Australian’s are being urged to check how their superannuation performs after the regulator failed 13 of the country’s funds in a test that looked at both fees and investment returns.
The first annual performance test run by the Australian Prudential Regulation Authority this year found that $56.2billion worth of taxpayers’ super was invested in underperforming products.
As a result more than a million Australians will soon receive a letter from APRA urging them to switch their super to get better value for money.
Australia’s underperforming super funds:
AMG Super – AMG MySuper
ASGARD Independence Plan Division Two – ASGARD Employee MySuper
Australian Catholic Superannuation and Retirement Fund – LifetimeOne
AvSuper Fund – AvSuper Growth (MySuper)
BOC Gases Superannuation Fund – BOC MySuper
Christian Super – My Ethical Super
Colonial First State FirstChoice Superannuation Trust
Commonwealth Bank Group Super – Accumulate Plus Balanced
Energy Industries Superannuation Scheme Pool A – Balanced (MySuper)
Labour Union Co-Operative Retirement Fund – MySuper Balanced
Maritime Super – MYSUPER INVESTMENT OPTION
Retirement Wrap – BT Super MySuper
The Victorian Independent Schools Superannuation Fund – VISSF Balanced Option (MySuper Product)
Some of the big name funds given a failing score include Commonwealth Bank Group Super, BT Super’s Retirement Wrap and The Victorian Independent Schools Superannuation Fund.
If a fund gets two consecutive years of failing scores they will be banned from recruiting new members until they lift their returns.
Calling out super underperforming funds in Australia’s $3trillion super industry is part of the federal government’s Your Future, Your Super reforms which came into effect on July 1.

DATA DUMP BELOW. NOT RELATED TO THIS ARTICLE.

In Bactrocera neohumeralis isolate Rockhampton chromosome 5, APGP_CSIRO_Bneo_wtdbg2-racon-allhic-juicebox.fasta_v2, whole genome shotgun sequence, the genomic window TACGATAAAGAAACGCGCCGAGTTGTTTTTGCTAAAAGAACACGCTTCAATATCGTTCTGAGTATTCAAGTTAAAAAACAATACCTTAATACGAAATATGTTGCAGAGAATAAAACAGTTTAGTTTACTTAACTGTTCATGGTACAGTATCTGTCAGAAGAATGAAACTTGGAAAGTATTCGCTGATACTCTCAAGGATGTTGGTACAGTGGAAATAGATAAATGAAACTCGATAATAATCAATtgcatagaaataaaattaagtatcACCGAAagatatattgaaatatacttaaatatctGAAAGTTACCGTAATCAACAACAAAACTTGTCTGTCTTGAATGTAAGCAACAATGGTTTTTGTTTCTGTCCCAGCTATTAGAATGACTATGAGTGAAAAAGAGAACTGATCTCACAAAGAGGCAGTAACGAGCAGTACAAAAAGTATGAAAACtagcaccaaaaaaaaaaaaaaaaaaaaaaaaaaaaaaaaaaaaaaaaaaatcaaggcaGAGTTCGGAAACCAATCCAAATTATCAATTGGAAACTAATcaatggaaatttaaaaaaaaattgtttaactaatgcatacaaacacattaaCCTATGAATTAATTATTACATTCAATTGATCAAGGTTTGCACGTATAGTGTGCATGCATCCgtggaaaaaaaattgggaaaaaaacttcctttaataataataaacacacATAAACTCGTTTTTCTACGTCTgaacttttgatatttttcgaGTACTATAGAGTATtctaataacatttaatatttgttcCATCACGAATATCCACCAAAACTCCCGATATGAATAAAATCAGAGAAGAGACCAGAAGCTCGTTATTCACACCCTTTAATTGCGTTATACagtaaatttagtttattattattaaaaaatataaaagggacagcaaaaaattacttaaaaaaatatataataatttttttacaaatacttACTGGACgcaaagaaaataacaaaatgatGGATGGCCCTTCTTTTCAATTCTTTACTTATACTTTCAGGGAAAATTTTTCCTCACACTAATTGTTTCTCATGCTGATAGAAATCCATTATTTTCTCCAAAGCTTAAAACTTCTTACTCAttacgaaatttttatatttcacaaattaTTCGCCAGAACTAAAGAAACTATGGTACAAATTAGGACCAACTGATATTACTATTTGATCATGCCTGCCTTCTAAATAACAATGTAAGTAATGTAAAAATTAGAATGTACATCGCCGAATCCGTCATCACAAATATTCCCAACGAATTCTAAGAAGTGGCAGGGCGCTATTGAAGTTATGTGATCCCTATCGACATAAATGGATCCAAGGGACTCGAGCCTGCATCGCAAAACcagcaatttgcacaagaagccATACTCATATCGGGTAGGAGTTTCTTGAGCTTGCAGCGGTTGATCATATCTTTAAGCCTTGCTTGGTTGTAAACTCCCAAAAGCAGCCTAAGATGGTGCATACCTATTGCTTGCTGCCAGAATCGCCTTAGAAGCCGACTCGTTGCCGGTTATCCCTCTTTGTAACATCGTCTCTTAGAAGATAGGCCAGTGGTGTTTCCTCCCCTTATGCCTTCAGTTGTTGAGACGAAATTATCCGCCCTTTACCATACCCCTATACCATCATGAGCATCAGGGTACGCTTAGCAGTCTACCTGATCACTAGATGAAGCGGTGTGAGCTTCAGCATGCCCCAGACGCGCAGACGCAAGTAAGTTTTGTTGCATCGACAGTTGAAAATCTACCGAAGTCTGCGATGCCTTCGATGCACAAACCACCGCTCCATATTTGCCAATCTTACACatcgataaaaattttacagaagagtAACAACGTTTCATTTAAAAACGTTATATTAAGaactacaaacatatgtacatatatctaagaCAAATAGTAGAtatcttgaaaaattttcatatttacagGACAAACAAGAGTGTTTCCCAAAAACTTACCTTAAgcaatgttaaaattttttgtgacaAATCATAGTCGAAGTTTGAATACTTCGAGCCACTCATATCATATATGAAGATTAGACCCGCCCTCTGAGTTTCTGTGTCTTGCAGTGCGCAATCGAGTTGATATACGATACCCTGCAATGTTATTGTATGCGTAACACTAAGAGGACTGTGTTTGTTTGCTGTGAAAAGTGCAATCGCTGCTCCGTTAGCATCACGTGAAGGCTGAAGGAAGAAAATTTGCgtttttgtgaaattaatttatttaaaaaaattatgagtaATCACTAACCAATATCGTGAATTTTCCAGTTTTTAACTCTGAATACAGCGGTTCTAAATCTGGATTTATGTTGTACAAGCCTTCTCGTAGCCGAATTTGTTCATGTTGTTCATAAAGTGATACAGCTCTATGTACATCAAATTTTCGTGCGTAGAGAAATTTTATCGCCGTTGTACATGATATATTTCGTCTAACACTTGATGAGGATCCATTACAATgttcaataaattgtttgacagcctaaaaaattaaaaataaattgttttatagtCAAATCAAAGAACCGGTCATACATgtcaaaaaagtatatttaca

Eight superannuation funds have already closed since the reforms were announced, according to Superannuation Minister Jane Hume.
In contrast the top ten best funds by net return for a 30-year-old with $50,000 include AustraliaSuper with a 9.44 per cent return, HOSTPLUS with a 9.33 per cent return and Unisuper with 9.01 per cent.
Ms Hume said of the 76 funds scored, those that failed would have to write to their 1.1million account holders and provide them with details of the YourSuper comparison tool so they can look for a better deal.
She said the changes worked to ensure ‘the superannuation system works harder for all Australians by increasing transparency and accountability of returns generated for members.’
Association of Superannuation Funds of Australia chief executive Martin Fahy argued the test was flawed because customers weren’t told by how much their product failed.
‘Even the funds in this test that are underperforming, are doubling the money of members every 10 years. They’re generating 7 to 7.5 per cent returns… amazing returns in the current circumstances,’ Dr Fahy told the ABC.
He also added the test also did not take into account ethical investing.
‘There are funds out there who, for instance, don’t invest in Amazon as a stock because of labour practices and labour hire considerations.
‘If you haven’t held Amazon as a stock in your international equity portfolio, you will have a significantly lower return than the benchmark,’ he said.
This year’s APRA test covered 76 funds in MySuper investment options but in 2022 is set to expand to include a wider range of investment products.